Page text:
There has been much debate and speculation in the music world this weekend about Presley’s impact on music as it relate race. Perhaps it’s because of the controversial lyricsfrom a new Macklemore song called “White Privilege II which suggests Miley Cyrus, Iggy Azalea and Elvis Presley are “so plastic, you’ve heisted the magic” from the black culture. Others suggest its because of some other of the growing division in America between races the last seven years. Many think it could be making news because of Will Smith’s decisionto boycott the Academy Awards.

In an Oct. 10, 2010 interview with this writer in his tour bus behind the Majestic Theater in San Antonio, Texas, King was particularly open in his comments. Perhaps it was because present of Hilton Conrad Joseph, a saxophone player for King in the 1970’s and 80’s that the writer helped arrange the two to see each other after more than 20 years). King enthusiastically shared his thoughts about happiness, his famous guitar (“Lucille”), musical influences and Elvis, “the other King.”

“All of our (Presley’s and King’s) influences had something in common,” King explained. “We were born poor in Mississippi, went through poor childhoods and we learned and earned our way through music. You see, I talked with Elvis about music early on, and I know one of the big things in heart was this: Music is owned by the whole universe. It isn’t exclusive to the black man or the white man or any other color. It shared in and by our souls.”

“I told Elvis once, and he told me he remembered I told him this, is that music is like water,” King pointed out. “Water is for every living person and every living thing.”

King raised his finger up as if Elvis was still in front of him, and profoundly declared, “Water from the white fountain don’t taste any better than from the black fountain. We just need to share it, that’s all. You see, Elvis knew this and I know this.”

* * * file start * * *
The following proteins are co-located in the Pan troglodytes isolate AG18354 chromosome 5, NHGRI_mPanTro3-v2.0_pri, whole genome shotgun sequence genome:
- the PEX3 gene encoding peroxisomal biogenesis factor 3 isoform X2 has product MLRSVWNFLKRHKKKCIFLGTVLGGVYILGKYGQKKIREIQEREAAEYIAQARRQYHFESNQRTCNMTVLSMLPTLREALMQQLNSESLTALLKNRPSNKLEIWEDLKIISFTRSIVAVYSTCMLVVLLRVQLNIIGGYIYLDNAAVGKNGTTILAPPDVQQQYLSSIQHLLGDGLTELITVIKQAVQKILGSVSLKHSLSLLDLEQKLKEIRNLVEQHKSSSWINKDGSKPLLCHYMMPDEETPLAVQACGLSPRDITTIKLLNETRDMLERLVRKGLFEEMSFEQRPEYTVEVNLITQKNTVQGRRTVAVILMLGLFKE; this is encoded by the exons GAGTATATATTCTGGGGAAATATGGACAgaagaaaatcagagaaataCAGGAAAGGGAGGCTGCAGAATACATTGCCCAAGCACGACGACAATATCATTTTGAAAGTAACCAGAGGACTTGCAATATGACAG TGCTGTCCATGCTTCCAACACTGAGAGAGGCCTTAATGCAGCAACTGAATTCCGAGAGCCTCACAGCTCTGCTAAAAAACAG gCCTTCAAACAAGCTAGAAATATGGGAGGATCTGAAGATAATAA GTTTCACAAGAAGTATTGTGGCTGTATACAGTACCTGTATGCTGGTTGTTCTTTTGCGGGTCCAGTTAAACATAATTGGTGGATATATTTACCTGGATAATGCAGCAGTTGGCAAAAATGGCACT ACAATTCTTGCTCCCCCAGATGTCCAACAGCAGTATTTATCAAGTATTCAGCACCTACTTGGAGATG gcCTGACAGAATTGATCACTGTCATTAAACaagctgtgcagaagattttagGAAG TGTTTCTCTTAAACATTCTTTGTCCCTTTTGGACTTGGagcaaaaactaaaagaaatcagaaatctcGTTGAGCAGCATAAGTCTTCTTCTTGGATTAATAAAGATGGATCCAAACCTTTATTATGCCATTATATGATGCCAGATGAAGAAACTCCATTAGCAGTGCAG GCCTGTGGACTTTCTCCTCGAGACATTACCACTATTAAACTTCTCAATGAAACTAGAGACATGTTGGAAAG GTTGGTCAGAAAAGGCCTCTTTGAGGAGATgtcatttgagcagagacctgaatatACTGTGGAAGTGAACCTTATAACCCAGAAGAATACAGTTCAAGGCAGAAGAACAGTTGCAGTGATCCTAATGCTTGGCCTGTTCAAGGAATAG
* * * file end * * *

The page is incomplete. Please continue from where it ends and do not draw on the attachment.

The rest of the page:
“Many people make the mistake of being wrong about all of this,” King continued. “If you ask anyone, I’m talking about people from all kinds of music—Blues, Soul, Country, Gospel, whatever—and if they are honest with you and have been around long enough to know—they’ll thank Elvis for his contributions. He opened many doors and by all his actions, not just his words, he showed his love for all people.”

“People don’t realize that when ‘That’s All Right, Mama’ was first played (by Dewey Phillips in July 1954) no one had ever heard anything like that record,” King stressed. “It wasn’t just country. It was Rhythm and Blues. It was Pop music. It was music for everybody. This is important.”

King spelled out that there were two very specific music influences that he had in common with Presley.

“I was barely 11 years old, when one of the greatest influences of my life, Robert Johnson, was recording just across the street from this (Majestic) theater recording his first ever songs,” he revealed.

King was talking about how, on the corner of Houston and St. Mary’s streets in San Antonio,at the Gunter Hotel, Johnson changed the music world forever. King grew up listening to the 16 songs Johnson recorded in the Gunter and “that had a lot to do with where I am today.”

“Johnson came from the same dirt Elvis and so many of us did,” King submitted. “It was the world of sharecropping, and to survive that hard work bending over all day long, there would be plenty of singing. Elvis’s momma and daddy did their share of it—both the picking and the singing. It was called survival. It was called life. It was just as important to us as water. It was as important to those of us who had it in our souls as the water.”

“The other big influence was Jimmy Rogers,” King said. “Some people want to say he was the Father of Country Music, but like Elvis, he was more than that. He was a big influence on not just me. I used to listen to my aunt’s records of Jimmy Rogers and that was a real treat. I liked that ‘Mississippi Delta Blues’ and to listen to him yodel.”

“I never did yodel,” King laughed. “But Jimmy Rogers could sure yodel. He was very good at it. But yes, he influenced more than country music, he influenced Howlin’ Wolf and Muddy Waters as much as he did Merle Haggard or Willie Nelson. See, Elvis did that too, but only much wider. Elvis influenced everybody’s music and it was for the good of all of us.”